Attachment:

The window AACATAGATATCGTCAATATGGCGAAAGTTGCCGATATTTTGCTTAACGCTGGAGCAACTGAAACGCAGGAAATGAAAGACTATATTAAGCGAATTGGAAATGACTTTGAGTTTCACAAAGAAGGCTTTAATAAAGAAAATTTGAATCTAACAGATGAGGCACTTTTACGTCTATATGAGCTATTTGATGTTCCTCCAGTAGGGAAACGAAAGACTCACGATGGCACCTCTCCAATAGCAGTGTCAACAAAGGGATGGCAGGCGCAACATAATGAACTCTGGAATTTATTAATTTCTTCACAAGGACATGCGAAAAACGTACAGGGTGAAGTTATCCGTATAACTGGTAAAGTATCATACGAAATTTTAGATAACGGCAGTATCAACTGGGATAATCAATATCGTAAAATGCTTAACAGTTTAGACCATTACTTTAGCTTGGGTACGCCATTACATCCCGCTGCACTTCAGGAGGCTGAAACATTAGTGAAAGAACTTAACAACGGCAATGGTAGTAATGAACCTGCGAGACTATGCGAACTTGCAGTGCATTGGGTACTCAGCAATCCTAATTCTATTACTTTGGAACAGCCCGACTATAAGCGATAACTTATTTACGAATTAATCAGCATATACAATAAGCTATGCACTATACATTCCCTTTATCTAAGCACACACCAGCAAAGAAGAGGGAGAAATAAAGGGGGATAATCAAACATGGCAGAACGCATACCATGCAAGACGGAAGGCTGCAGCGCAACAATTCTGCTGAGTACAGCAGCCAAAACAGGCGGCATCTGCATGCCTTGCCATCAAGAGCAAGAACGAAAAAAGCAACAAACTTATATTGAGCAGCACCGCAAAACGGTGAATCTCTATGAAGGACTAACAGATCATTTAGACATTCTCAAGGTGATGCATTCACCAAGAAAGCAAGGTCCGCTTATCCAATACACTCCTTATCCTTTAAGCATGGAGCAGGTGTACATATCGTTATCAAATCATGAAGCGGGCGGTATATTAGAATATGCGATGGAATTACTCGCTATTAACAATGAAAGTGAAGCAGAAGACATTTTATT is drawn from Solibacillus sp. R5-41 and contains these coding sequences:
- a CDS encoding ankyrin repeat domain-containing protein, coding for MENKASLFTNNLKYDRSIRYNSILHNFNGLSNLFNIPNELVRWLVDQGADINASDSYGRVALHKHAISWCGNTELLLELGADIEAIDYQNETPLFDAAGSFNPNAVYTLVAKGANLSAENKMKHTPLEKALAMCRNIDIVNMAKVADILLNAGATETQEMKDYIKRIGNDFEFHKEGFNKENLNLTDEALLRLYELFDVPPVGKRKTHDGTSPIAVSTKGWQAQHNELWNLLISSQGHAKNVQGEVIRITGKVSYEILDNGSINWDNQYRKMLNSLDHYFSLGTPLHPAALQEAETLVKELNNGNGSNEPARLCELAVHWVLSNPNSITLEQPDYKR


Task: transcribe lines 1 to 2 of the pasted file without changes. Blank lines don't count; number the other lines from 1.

The window AACATAGATATCGTCAATATGGCGAAAGTTGCCGATATTTTGCTTAACGCTGGAGCAACTGAAACGCAGGAAATGAAAGACTATATTAAGCGAATTGGAAATGACTTTGAGTTTCACAAAGAAGGCTTTAATAAAGAAAATTTGAATCTAACAGATGAGGCACTTTTACGTCTATATGAGCTATTTGATGTTCCTCCAGTAGGGAAACGAAAGACTCACGATGGCACCTCTCCAATAGCAGTGTCAACAAAGGGATGGCAGGCGCAACATAATGAACTCTGGAATTTATTAATTTCTTCACAAGGACATGCGAAAAACGTACAGGGTGAAGTTATCCGTATAACTGGTAAAGTATCATACGAAATTTTAGATAACGGCAGTATCAACTGGGATAATCAATATCGTAAAATGCTTAACAGTTTAGACCATTACTTTAGCTTGGGTACGCCATTACATCCCGCTGCACTTCAGGAGGCTGAAACATTAGTGAAAGAACTTAACAACGGCAATGGTAGTAATGAACCTGCGAGACTATGCGAACTTGCAGTGCATTGGGTACTCAGCAATCCTAATTCTATTACTTTGGAACAGCCCGACTATAAGCGATAACTTATTTACGAATTAATCAGCATATACAATAAGCTATGCACTATACATTCCCTTTATCTAAGCACACACCAGCAAAGAAGAGGGAGAAATAAAGGGGGATAATCAAACATGGCAGAACGCATACCATGCAAGACGGAAGGCTGCAGCGCAACAATTCTGCTGAGTACAGCAGCCAAAACAGGCGGCATCTGCATGCCTTGCCATCAAGAGCAAGAACGAAAAAAGCAACAAACTTATATTGAGCAGCACCGCAAAACGGTGAATCTCTATGAAGGACTAACAGATCATTTAGACATTCTCAAGGTGATGCATTCACCAAGAAAGCAAGGTCCGCTTATCCAATACACTCCTTATCCTTTAAGCATGGAGCAGGTGTACATATCGTTATCAAATCATGAAGCGGGCGGTATATTAGAATATGCGATGGAATTACTCGCTATTAACAATGAAAGTGAAGCAGAAGACATTTTATT is drawn from Solibacillus sp. R5-41 and contains these coding sequences:
- a CDS encoding ankyrin repeat domain-containing protein, coding for MENKASLFTNNLKYDRSIRYNSILHNFNGLSNLFNIPNELVRWLVDQGADINASDSYGRVALHKHAISWCGNTELLLELGADIEAIDYQNETPLFDAAGSFNPNAVYTLVAKGANLSAENKMKHTPLEKALAMCRNIDIVNMAKVADILLNAGATETQEMKDYIKRIGNDFEFHKEGFNKENLNLTDEALLRLYELFDVPPVGKRKTHDGTSPIAVSTKGWQAQHNELWNLLISSQGHAKNVQGEVIRITGKVSYEILDNGSINWDNQYRKMLNSLDHYFSLGTPLHPAALQEAETLVKELNNGNGSNEPARLCELAVHWVLSNPNSITLEQPDYKR